Tuesday, 29 November 2011


  Suffering an injury is a pain in the bum. isn't it?  Or in my case a pain in the left calf.   Bad enough at any time. If we suffer an injury during a training run  the natural immediate reaction is to slow down at least to a slow jog or worse still a walk to get back to start point.  Easier at the track as we can simply stop straight away.
  But in a race situation it's completely different , isn't it?  As competitors our natural inclination is to finish the event.  Except perhaps if pain comes in the first mile of a marathon in which case the runner is in real trouble.
Sunday, when I felt pain in the calf at the half mile point I really felt (and hoped) it would go almost straight away.  How many times have we felt a tweek in a race only for it to amount to nothing?
 However it just got worse  and  I was then faced the decision of carrying on or not.  Not really in my nature.
I was lucky in that it was only a calf strain.  I  would say a "grade 1" and  just 7/10 days should see it healed.
 I have to agree with a comment from anonymous "runner" about choosing the right race.  Whilst the wind speed was forecast to reduce it was still likely to trigger  negative astmatic response and make a decent run difficult.  But what I didn't factor in was the leg problem.
 24 hours later,  however,  my thoughts are not so much as whether I  was right to carry on,  but as to WHY the  calf  injury occurred in the first place.   It's not as if I am a chronic calf pain sufferer. 
 Looking at my training summary sheet on excel , the last calf injury I had was back in JUNE 2009.  I attempted a track session of 800s on the Thursday after a Sunday half marathon.  OK for young guns but
proved detrimental for me.
But talking through  injuries with shop customers, calf problems are very commonly referred to.   Recently "minimalist" shoes  would appear to have been a factor but  more often when questioned the customer admits to day after day of hill running or just one too many speed session.   Overuse or lack of variety.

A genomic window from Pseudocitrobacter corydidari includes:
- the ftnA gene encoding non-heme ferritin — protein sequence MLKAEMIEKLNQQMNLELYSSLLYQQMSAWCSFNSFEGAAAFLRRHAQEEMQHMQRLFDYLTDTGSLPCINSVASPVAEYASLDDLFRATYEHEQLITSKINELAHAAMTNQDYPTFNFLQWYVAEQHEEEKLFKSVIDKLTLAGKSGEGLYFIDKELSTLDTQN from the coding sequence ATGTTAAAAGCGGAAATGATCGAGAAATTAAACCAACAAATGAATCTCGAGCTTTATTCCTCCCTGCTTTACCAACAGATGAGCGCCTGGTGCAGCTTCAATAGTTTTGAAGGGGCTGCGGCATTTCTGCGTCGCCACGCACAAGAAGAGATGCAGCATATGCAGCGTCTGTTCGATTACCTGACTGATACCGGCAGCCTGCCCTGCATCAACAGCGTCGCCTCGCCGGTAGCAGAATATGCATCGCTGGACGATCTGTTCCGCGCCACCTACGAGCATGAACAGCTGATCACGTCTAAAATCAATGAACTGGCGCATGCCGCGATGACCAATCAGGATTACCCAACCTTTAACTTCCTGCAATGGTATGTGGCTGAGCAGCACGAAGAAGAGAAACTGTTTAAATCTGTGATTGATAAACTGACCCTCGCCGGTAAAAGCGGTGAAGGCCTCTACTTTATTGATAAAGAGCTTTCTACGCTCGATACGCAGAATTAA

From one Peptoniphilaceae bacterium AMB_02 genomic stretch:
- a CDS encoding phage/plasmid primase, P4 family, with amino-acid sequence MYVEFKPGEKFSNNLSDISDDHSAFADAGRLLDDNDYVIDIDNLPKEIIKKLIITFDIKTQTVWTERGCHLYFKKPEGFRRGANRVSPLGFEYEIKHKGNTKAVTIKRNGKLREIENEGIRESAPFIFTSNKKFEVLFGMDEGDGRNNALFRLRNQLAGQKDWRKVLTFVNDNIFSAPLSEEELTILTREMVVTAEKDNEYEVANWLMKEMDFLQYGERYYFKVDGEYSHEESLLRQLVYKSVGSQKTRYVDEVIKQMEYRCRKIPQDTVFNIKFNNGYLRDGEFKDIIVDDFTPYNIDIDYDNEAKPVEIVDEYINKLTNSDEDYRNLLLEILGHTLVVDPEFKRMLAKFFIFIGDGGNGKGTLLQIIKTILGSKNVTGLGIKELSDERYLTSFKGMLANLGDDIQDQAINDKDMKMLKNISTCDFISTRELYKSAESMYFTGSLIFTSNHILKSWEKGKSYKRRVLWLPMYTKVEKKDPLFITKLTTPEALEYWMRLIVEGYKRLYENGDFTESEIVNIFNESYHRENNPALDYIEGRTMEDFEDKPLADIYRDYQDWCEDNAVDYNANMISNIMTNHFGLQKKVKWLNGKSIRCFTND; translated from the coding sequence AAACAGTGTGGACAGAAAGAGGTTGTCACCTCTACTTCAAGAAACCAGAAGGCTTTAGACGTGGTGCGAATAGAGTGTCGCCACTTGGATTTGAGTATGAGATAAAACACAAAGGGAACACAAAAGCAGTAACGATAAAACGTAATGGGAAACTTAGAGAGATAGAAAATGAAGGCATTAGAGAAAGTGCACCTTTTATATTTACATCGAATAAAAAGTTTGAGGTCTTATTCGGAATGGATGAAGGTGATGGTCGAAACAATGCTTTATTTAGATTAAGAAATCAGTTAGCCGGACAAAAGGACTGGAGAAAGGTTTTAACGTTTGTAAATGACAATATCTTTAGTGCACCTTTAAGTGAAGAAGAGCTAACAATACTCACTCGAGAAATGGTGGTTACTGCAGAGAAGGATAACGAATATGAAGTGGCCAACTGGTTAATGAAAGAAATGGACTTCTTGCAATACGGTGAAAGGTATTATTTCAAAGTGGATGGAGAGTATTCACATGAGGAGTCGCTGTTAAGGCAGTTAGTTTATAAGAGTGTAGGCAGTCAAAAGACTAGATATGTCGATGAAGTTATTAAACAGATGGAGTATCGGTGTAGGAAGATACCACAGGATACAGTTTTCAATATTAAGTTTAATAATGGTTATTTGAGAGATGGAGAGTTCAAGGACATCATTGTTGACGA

In my case  I looked  back to last week's training for any clues to factors contributing to the calf problem.  Tuesday   was  not overly fast or hilly. Just my weekly tour of the "2Res". Wednesday  again was just a steady joint along the canal with Sally M.  No hills there. 
 No,  the calf was probably weakened by an effort session done on the grass on Thursday.  I didn't go to the track as there were traffic problems on the way.    I wore a low profile trail shoe  and  the legs generally were calves tad sore but I wasn't overly concerned and didin't do anything about it.
 Lesson being,   stick to routines that  work. 
That was the first grass session I'd done all year and I must have been "clawing" more on grass in a shallow shoe and that action plus lack of cushioning  would appear to have made the calf vulnerable for the next bout of speed which was at 11.00 on Sunday.
 So that plus inadequate warm up would appear to have been the detrimental factors. 
Essentially, the whole warm up routine needs to be looked at. Starting with  allowing more time before race start,  whichever warm up routine is chosen.  
 Yesterday I managed just 2 miles for the warm up at no faster than 9.15 pace.  Within minutes I was heading down that first half mile straight at 6.50 pace.  Clearly a recipe for disaster.
 It's all a matter of time allowed.  For track sessions at race pace I now tend to cover 3 miles before,  I always take time to stretch, I always take time to do some strides.  I take time because I have time.
 Yet race day it always seems to be a panic.   Not enough time before the gun goes for all that is needed to
race to the max!   There are several pages referring to "warm up" in the Jack Daniels book Daniels' RUNNING Formula. Various ways are covered.   I  shall have to perhaps experiment with one or two to establish the best for me.  699 RACES AND I'M STILL LEARNING! 

1 comment:

  1. When we stop learning is rperhaps the time we should stop running - Hope you get over problem soon